In the world of e-commerce, AI dynamic pricing assesses products, market conditions, inventory level, and competitor’s prices to generate the most optimum price point. 

A perfect example is Amazon’s pricing model where products sold on their platform are updated on a ten-minute basis, making an average of 2.5 million product price changes a day. 

Insane, if you think about it, because this is not humanly possible and the emergence of AI technologies has allowed for this price optimization to benefit Amazon with a 25 percent revenue increase. 

Anthony Martin, Founder and CEO of Choice Mutual, emphasizes the cons that come with dynamic pricing. “While dynamic pricing greatly improves sales performances, it does not come without repercussions. Unstable prices due to dynamic pricing greatly affect customer experience and loyalty in the long run.”

Automate inventory management

The role of inventory management is highly underrated by many unknown businesses and organizations. Proper inventory management helps:

  • Maintain optimum stock levels to not have too much or too little
  • Manage seasonal items 
  • Prevent loss or theft
  • Supply items without delay and maintain rapport with customers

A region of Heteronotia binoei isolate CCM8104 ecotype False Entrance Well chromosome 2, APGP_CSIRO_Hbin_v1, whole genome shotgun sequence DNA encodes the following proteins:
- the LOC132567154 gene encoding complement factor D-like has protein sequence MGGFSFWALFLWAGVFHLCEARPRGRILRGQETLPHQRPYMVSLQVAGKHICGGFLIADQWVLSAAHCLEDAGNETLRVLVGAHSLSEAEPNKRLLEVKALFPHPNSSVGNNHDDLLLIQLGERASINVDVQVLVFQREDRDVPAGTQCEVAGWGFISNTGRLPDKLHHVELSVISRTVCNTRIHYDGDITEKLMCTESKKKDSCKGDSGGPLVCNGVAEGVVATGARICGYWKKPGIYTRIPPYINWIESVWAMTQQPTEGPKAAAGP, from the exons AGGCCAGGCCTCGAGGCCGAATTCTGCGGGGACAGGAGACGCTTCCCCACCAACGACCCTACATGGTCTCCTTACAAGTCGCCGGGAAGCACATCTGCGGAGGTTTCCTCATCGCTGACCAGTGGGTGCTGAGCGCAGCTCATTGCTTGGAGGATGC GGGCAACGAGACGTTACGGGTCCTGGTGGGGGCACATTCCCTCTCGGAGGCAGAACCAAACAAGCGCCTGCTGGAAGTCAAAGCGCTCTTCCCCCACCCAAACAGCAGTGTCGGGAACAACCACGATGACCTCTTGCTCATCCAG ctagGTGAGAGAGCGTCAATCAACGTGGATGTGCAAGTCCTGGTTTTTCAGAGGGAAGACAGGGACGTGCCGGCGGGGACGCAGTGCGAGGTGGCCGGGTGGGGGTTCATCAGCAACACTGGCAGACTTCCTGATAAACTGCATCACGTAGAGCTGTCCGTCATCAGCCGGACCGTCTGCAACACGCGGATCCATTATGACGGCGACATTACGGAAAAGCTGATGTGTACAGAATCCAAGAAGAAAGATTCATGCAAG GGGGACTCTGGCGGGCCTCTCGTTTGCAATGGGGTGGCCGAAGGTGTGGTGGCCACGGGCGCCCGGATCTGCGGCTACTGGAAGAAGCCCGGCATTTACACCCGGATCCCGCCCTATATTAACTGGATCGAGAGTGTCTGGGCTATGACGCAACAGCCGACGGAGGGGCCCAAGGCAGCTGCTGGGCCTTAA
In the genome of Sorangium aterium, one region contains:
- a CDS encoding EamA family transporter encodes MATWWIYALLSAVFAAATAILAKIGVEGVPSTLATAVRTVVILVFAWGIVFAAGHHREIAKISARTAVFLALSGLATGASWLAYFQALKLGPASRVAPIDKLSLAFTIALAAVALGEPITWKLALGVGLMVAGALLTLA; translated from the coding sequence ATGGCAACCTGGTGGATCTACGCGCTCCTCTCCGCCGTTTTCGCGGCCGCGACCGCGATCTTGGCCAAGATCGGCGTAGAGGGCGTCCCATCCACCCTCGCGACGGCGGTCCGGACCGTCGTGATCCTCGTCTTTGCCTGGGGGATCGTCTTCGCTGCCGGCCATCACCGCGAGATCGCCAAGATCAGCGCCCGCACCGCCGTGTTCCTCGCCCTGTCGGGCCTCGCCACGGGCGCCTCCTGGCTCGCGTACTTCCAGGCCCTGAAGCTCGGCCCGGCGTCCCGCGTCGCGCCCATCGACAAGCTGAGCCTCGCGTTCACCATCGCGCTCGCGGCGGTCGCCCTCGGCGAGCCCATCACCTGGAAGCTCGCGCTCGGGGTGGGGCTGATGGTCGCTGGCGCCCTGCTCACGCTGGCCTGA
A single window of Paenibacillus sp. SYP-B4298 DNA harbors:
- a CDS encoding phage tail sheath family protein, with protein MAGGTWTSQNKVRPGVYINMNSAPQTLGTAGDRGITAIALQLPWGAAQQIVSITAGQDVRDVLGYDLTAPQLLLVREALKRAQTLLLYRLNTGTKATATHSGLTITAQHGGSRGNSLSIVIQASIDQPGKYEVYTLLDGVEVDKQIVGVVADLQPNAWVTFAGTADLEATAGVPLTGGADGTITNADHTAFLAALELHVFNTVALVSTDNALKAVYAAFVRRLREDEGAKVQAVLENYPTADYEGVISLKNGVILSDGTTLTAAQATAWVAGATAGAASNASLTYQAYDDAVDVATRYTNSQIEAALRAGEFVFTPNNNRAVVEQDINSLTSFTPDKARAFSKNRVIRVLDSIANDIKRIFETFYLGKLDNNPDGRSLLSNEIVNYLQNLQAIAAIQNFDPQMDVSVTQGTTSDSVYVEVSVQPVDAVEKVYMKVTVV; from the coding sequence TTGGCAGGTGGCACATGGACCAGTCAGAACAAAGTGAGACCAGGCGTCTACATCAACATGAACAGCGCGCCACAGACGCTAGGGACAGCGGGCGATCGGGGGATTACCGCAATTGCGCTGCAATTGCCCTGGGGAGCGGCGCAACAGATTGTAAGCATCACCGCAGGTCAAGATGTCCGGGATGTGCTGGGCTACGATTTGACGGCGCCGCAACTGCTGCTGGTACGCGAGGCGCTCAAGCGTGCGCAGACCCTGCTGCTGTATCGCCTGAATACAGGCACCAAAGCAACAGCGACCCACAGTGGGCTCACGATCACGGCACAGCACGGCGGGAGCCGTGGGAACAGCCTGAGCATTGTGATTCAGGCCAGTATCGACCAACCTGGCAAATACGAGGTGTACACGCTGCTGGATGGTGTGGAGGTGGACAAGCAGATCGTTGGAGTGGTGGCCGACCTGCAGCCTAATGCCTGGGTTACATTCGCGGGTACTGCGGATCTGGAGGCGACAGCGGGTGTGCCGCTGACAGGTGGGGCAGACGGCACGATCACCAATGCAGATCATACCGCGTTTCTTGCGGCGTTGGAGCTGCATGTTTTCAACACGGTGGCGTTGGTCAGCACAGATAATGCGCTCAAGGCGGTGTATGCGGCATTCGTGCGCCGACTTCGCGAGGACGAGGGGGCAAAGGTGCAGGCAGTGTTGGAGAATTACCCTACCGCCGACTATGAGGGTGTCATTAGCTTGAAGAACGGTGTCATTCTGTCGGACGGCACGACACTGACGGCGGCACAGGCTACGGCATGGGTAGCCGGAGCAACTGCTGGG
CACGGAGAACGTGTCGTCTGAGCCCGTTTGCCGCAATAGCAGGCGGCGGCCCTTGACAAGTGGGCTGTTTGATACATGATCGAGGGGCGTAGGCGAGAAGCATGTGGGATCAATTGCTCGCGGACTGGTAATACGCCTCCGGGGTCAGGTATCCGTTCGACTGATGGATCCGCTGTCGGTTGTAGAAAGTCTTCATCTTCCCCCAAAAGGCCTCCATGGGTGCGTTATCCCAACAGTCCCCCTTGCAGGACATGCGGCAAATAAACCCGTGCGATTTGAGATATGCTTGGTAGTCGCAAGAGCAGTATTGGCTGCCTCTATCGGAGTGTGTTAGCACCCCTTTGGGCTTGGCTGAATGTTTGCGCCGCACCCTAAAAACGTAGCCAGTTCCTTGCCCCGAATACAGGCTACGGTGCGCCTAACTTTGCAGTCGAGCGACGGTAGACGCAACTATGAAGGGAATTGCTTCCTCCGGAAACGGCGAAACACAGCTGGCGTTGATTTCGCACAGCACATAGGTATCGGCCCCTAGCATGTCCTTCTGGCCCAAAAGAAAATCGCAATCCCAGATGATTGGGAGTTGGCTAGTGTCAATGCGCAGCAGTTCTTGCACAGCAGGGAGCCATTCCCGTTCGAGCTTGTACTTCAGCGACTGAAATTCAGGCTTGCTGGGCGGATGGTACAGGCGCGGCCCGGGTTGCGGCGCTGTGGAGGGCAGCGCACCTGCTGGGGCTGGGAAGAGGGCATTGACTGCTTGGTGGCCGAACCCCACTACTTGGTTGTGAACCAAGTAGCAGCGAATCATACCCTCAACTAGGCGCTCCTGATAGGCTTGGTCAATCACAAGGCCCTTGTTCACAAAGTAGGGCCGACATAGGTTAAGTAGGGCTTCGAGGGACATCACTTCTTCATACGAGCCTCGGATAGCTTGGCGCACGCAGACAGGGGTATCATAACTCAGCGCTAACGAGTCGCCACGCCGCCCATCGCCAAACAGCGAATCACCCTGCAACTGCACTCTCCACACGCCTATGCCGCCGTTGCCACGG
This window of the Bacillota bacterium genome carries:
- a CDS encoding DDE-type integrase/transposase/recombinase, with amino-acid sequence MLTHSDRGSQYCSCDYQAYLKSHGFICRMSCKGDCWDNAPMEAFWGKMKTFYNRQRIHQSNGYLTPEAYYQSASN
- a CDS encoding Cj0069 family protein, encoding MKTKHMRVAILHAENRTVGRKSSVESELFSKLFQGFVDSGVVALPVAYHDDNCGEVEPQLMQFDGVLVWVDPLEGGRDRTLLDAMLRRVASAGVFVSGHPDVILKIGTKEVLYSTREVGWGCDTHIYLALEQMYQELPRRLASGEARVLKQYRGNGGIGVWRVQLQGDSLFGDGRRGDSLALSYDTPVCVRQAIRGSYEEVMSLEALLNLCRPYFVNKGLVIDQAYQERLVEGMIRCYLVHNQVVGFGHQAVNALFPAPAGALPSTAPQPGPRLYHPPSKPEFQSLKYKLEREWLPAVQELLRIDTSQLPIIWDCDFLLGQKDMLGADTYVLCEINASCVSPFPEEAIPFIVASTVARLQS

• Improve financial statement revenues by managing beginning and ending inventory

According to Eric Mills, Owner of Lightning Card Collection, “Inventory management plays a crucial role in business operations and financial reporting, which is why automating inventory management—from warehouse to logistics—is an integral part of doing business.”

AI analyzes market trends, sales data, and economic conditions to forecast demand. It helps businesses prevent overstocking or understocking by analyzing huge amounts of data, keeping customers satisfied and loyal, and decreasing storage costs otherwise caused by overstocking.

In particular, AI-powered inventory management helps:

  • Create AI-based forecasting models to prevent overstock and understock